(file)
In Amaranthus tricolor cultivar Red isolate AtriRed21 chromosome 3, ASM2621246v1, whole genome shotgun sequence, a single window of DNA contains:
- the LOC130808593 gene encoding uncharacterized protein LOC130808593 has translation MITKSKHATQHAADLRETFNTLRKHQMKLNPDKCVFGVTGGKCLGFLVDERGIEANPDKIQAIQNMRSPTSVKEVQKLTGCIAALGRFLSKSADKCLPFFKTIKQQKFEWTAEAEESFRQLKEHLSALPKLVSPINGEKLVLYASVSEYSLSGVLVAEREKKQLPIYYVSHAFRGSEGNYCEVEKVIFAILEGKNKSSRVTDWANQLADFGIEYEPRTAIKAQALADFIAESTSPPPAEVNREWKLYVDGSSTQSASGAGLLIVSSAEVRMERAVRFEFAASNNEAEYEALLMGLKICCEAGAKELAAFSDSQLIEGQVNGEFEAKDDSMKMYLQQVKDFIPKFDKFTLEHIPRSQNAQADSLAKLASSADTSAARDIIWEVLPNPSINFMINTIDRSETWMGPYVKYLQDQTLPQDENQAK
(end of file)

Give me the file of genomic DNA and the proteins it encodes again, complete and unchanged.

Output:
In Amaranthus tricolor cultivar Red isolate AtriRed21 chromosome 3, ASM2621246v1, whole genome shotgun sequence, a single window of DNA contains:
- the LOC130808593 gene encoding uncharacterized protein LOC130808593 has translation MITKSKHATQHAADLRETFNTLRKHQMKLNPDKCVFGVTGGKCLGFLVDERGIEANPDKIQAIQNMRSPTSVKEVQKLTGCIAALGRFLSKSADKCLPFFKTIKQQKFEWTAEAEESFRQLKEHLSALPKLVSPINGEKLVLYASVSEYSLSGVLVAEREKKQLPIYYVSHAFRGSEGNYCEVEKVIFAILEGKNKSSRVTDWANQLADFGIEYEPRTAIKAQALADFIAESTSPPPAEVNREWKLYVDGSSTQSASGAGLLIVSSAEVRMERAVRFEFAASNNEAEYEALLMGLKICCEAGAKELAAFSDSQLIEGQVNGEFEAKDDSMKMYLQQVKDFIPKFDKFTLEHIPRSQNAQADSLAKLASSADTSAARDIIWEVLPNPSINFMINTIDRSETWMGPYVKYLQDQTLPQDENQAK